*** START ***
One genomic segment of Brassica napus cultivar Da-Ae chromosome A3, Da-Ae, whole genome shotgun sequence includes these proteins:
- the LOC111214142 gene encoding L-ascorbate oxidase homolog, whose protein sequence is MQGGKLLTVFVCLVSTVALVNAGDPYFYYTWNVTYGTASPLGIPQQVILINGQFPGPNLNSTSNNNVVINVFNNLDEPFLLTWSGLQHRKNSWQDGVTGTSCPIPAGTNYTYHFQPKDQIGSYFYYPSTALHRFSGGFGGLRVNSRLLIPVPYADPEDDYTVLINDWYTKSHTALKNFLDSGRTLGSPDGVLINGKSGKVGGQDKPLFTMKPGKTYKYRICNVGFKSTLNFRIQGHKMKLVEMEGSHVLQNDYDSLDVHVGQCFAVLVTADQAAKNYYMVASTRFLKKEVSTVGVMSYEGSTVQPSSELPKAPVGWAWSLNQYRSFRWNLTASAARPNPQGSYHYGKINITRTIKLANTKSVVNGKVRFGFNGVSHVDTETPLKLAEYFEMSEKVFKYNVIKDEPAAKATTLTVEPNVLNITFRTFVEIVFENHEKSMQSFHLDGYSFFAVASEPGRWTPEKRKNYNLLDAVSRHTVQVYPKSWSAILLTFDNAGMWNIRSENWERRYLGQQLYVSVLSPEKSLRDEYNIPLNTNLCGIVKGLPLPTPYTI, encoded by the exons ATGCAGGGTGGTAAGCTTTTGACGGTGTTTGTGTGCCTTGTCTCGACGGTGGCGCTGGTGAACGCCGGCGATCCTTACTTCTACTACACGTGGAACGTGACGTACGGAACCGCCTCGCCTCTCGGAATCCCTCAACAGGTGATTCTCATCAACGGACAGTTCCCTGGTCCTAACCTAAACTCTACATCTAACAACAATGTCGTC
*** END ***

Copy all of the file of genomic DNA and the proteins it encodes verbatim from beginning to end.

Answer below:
One genomic segment of Brassica napus cultivar Da-Ae chromosome A3, Da-Ae, whole genome shotgun sequence includes these proteins:
- the LOC111214142 gene encoding L-ascorbate oxidase homolog, whose protein sequence is MQGGKLLTVFVCLVSTVALVNAGDPYFYYTWNVTYGTASPLGIPQQVILINGQFPGPNLNSTSNNNVVINVFNNLDEPFLLTWSGLQHRKNSWQDGVTGTSCPIPAGTNYTYHFQPKDQIGSYFYYPSTALHRFSGGFGGLRVNSRLLIPVPYADPEDDYTVLINDWYTKSHTALKNFLDSGRTLGSPDGVLINGKSGKVGGQDKPLFTMKPGKTYKYRICNVGFKSTLNFRIQGHKMKLVEMEGSHVLQNDYDSLDVHVGQCFAVLVTADQAAKNYYMVASTRFLKKEVSTVGVMSYEGSTVQPSSELPKAPVGWAWSLNQYRSFRWNLTASAARPNPQGSYHYGKINITRTIKLANTKSVVNGKVRFGFNGVSHVDTETPLKLAEYFEMSEKVFKYNVIKDEPAAKATTLTVEPNVLNITFRTFVEIVFENHEKSMQSFHLDGYSFFAVASEPGRWTPEKRKNYNLLDAVSRHTVQVYPKSWSAILLTFDNAGMWNIRSENWERRYLGQQLYVSVLSPEKSLRDEYNIPLNTNLCGIVKGLPLPTPYTI, encoded by the exons ATGCAGGGTGGTAAGCTTTTGACGGTGTTTGTGTGCCTTGTCTCGACGGTGGCGCTGGTGAACGCCGGCGATCCTTACTTCTACTACACGTGGAACGTGACGTACGGAACCGCCTCGCCTCTCGGAATCCCTCAACAGGTGATTCTCATCAACGGACAGTTCCCTGGTCCTAACCTAAACTCTACATCTAACAACAATGTCGTC